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Unformatted text preview: CSE 200 HW 2 Solutions Russell Impagliazzo with Chris Calabro May 12, 2010 1 Restricted 3-SAT Show that 3-SAT remains NP-complete when restricted to formulas where every variable appears in at most three clauses. Since we can verify that a formula has the above property in polynomial time, the restricted 3-SAT is still in NP . We reduce from arbitrary 3-SAT to the restricted 3-SAT as follows. Let Φ be a 3- CNF in variables x 1 , ..x n and with clauses C 1 , ..C m . We construct Φ as follows: Our new set of variables contains a variable x i,j for each 1 ≤ i ≤ n and 1 ≤ j ≤ m . For each clause C j , we replace each variable x i in the clause by x i,j and each negated variable ¬ x i with ¬ x i,j . Call the result C j , and add it to Φ .. Note that x ← y is equivalent to y ∨ ¬ x . Thus, we can express x i, 1 ← x i, 2 ← ...x i,n ← x i, 1 as a set of m clauses of size 2. For each i , we add these m clauses to Φ . These two types of clauses are all the clauses in Φ . Note that each x i,j can only appear up to three times in Φ : once in C j , and once each in the implications between x i,j- 1 and x i,j and between x i,j and x i,j +1 (operations in indices being done modulo m ). This gives the reduction. We now need to show that Φ is satisfiable if and only if Φ is. First, assume Φ is satisfiable, by assigning each x i value a i . Then consider the assignment to the variables x i,j that assigns each x i,j value a i . Since each clause C j is satisfied by ~a , and we assign each x i,j the value x i was assigned, each C j is satisfied. Since we give all x i,j the same value, each implication is satsified. Thus, Φ is satisfiable. If Φ is satisfiable by x i,j = a i,j , we must have all a i,j with the same i equal to satisfy the implication clauses. Define a i to be this common value of a i,j . Then the assignment giving x i value a i satisfies Φ, since a i,j satisfies each clause C j and we give the x i the same value as x i,j . Thus, the reduction exactly preserves satisfiability, and hence the restricted version is still NP-complete. 2 Larger Independent Set The larger independent set problem is, given a graph G and an independent set I in G , is there an independent set of G larger than I ? This problem is in NP , 1 since an independent set larger than I would have size at most n , and could be verified in polynomial-time. To show that it is NP-complete, we reduce from the Big Independent Set problem: Given G, k , is there an independent set I of size k in G ? Given G = ( V, E ) and k , we let V be V together with k- 1 new nodes, w 1 , ..w k- 1 . We let E be E together with v, w j for each v ∈ V and 1 ≤ j ≤ k- 1....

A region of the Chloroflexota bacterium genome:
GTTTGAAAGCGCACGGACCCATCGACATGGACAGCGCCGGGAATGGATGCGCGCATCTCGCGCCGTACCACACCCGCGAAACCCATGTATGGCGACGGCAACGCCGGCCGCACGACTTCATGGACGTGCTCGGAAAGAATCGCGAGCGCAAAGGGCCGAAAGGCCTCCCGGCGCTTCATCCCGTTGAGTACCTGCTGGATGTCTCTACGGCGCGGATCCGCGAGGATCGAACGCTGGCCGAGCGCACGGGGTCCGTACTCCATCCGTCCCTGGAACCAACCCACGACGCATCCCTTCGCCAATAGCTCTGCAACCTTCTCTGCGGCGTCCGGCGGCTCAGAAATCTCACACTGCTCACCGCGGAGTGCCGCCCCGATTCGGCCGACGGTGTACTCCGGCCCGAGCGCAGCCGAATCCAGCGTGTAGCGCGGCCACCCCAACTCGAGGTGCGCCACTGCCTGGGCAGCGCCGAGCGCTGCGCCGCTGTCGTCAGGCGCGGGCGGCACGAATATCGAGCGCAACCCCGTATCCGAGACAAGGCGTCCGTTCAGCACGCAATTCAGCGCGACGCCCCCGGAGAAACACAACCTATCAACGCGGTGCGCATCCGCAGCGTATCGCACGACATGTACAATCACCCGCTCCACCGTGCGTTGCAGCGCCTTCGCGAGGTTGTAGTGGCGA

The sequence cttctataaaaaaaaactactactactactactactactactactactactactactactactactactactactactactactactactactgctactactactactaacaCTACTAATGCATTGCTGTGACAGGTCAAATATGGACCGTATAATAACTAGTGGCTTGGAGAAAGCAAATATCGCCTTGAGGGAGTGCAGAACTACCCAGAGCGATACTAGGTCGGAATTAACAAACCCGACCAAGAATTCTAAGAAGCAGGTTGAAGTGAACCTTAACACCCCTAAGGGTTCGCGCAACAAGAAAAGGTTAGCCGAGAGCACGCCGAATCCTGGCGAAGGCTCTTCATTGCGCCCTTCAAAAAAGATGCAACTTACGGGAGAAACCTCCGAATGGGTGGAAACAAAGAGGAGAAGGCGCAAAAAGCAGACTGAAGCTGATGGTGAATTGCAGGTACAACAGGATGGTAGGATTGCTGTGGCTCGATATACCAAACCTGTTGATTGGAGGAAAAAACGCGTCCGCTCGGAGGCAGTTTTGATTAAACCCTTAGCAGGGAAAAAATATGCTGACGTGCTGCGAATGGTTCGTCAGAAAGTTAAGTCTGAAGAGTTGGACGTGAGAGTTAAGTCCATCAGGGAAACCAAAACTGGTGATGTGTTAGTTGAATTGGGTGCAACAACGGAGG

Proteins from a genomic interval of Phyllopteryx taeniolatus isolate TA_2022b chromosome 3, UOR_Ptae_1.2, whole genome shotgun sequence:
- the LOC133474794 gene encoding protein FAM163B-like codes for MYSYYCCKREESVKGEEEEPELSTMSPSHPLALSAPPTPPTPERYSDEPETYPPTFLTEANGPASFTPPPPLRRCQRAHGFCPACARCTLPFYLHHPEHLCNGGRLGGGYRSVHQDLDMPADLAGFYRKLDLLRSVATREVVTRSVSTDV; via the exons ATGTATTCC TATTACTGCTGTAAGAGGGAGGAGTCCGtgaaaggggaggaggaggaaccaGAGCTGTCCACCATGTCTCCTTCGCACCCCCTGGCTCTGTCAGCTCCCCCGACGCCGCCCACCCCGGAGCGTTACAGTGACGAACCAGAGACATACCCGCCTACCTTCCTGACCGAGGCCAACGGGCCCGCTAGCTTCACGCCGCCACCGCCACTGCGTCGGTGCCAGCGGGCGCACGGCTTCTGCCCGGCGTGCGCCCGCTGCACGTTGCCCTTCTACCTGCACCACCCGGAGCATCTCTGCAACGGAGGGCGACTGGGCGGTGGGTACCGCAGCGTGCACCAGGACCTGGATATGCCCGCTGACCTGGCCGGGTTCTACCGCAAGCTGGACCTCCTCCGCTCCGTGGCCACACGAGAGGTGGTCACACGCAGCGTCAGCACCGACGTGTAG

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- Winter '12
- Graph Theory, US standard clothing size, independent set